Blogger on Hunger Strike Loses Half Her Bodyweight in Chinese Prison

Zhang has been limiting her food intake to protest her detention after reporting on the coronavirus pandemic out of Wuhan.
By Emily Chan
2021.08.23
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Blogger on Hunger Strike Loses Half Her Bodyweight in Chinese Prison
RFA

Jailed Chinese citizen journalist Zhang Zhan has lost half her bodyweight since her detention in 2019, when she began an intermittent hunger strike in protest at her jailing.

Zhang, 37, was sentenced to four years' imprisonment by Shanghai's Pudong District People's Court on Dec. 28, 2020.

One of a group of citizen journalists detained, jailed or "disappeared" after they went to the central city of Wuhan to cover the early days of the COVID-19 pandemic, Zhang is eating very little food, rather than refusing it entirely, to avoid force-feeding by tube.

Zhang was sent for medical treatment at the end of July for malnutrition following several months of hunger strike in a Shanghai prison.

A friend of Zhang's mother surnamed Zhou said her mother is extremely worried about her health.

"She has been on a hunger strike since June 2020," Zhou said. "She used to weigh 150 pounds at a height of 1.78 meters, and now she weighs less than 80 pounds."

"That is half her bodyweight, so she could be in serious trouble," he said. "Zhang Zhan's mother is worried that her organs could start to fail, which could mean she won't survive."

Zhou said Zhang's refusal of food was out of protest at her illegal treatment at the hands of the authorities.

"She said while she was still in the detention center that she would continue her hunger strike, then she was transferred from prison to a hospital, where they tied her to a bed ... we think they may have force-fed her, along with other treatments; it can't be ruled out."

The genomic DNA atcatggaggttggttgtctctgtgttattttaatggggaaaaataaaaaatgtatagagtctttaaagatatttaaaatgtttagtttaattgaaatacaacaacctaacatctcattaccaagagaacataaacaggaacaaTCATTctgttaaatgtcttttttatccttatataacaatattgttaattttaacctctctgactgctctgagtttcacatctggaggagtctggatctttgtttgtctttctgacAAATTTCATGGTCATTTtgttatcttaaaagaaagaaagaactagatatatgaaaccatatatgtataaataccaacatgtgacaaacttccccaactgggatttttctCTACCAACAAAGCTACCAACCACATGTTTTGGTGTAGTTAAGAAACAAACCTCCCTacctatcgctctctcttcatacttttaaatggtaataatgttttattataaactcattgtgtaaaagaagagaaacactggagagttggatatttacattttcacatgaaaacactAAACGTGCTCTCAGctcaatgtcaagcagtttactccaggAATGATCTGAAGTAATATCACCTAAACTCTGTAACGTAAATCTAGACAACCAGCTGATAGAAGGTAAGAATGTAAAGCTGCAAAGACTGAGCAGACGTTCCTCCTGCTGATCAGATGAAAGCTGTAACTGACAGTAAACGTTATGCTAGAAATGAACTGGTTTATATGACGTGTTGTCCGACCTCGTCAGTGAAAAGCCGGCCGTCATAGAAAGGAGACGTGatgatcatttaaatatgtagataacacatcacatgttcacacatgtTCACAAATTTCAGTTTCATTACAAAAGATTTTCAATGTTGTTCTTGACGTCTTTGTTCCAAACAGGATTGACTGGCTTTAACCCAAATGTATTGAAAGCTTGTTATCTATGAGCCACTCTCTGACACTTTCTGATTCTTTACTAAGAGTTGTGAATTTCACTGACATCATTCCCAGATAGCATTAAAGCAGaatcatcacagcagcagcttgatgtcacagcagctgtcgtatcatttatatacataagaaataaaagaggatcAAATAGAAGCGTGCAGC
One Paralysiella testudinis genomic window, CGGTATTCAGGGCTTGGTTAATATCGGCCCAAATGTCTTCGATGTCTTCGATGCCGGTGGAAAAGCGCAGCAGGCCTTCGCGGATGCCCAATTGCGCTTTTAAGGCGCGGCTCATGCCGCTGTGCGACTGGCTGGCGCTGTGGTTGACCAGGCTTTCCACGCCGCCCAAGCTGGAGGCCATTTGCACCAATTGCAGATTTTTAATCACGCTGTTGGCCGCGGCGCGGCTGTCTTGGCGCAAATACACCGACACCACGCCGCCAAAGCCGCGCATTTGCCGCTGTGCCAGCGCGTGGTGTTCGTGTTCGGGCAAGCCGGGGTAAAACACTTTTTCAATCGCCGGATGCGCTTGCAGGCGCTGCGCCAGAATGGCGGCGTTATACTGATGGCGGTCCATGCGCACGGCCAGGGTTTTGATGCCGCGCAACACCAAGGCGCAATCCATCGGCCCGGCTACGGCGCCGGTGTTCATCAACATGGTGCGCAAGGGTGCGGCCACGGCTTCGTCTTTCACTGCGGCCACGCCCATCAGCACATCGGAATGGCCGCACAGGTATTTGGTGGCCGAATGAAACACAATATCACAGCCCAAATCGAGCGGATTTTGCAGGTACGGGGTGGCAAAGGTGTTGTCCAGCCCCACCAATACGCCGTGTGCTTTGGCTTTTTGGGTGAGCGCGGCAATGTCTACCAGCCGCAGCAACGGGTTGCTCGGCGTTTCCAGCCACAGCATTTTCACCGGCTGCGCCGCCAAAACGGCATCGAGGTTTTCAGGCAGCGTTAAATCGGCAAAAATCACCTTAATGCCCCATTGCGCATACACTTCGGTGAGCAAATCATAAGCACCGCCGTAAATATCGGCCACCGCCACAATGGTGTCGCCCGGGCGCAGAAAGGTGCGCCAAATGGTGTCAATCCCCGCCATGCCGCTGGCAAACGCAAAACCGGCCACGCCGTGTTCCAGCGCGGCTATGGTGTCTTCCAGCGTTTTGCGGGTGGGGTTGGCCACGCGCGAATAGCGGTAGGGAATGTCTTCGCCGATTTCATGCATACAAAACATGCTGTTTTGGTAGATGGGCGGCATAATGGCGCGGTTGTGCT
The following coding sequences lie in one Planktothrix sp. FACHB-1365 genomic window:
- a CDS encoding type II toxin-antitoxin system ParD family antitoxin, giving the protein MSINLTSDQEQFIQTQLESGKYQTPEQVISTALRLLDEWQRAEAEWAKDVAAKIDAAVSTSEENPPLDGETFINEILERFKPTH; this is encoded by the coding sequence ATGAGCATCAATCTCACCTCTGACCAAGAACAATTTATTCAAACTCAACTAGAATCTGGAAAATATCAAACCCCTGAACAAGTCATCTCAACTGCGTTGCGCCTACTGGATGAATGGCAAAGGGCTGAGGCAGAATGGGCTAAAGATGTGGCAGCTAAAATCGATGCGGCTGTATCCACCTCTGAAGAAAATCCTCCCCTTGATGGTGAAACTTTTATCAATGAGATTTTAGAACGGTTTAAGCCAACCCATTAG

Zhang Zhan in Wuhan, May 3, 2020. Credit: Reuters.
Zhang Zhan in Wuhan, May 3, 2020. Credit: Reuters.
Zhang requested a discharge back to prison, and refused treatment, Zhou said.

"She left the hospital on Aug. 11, 2021, and went back to prison," he said.

Zhang's former defense attorney Ren Quanniu confirmed that Zhang is in very poor health, but that the authorities have denied repeated requests from her family for her release on medical parole.

"The government won't release her unless she makes a concession [to their demand for a forced confession]," Ren told RFA. "They don't proceed from a humanitarian standpoint ... that's their logic."

Zhang pleaded not guilty at her trial, where she appeared in court in a wheelchair. A guilty plea is typically a prerequisite for more lenient treatment in China's judicial system under the ruling Chinese Communist Party (CCP).

Beijing-based rights activist Hu Jia said he had had repeated applications for medical parole turned down while serving his three-and-a-half year jail term for "subversion," starting in 2008.

He said medical parole is treated differently in political cases.

"The authorities take a transactional view of parole in political cases," Hu told RFA. "I made continual applications for medical parole ... but was turned down."

He called on the international community to continue to raise concerns over Zhang's situation, as well as that of other Chinese political prisoners.

Translated and edited by Luisetta Mudie. 

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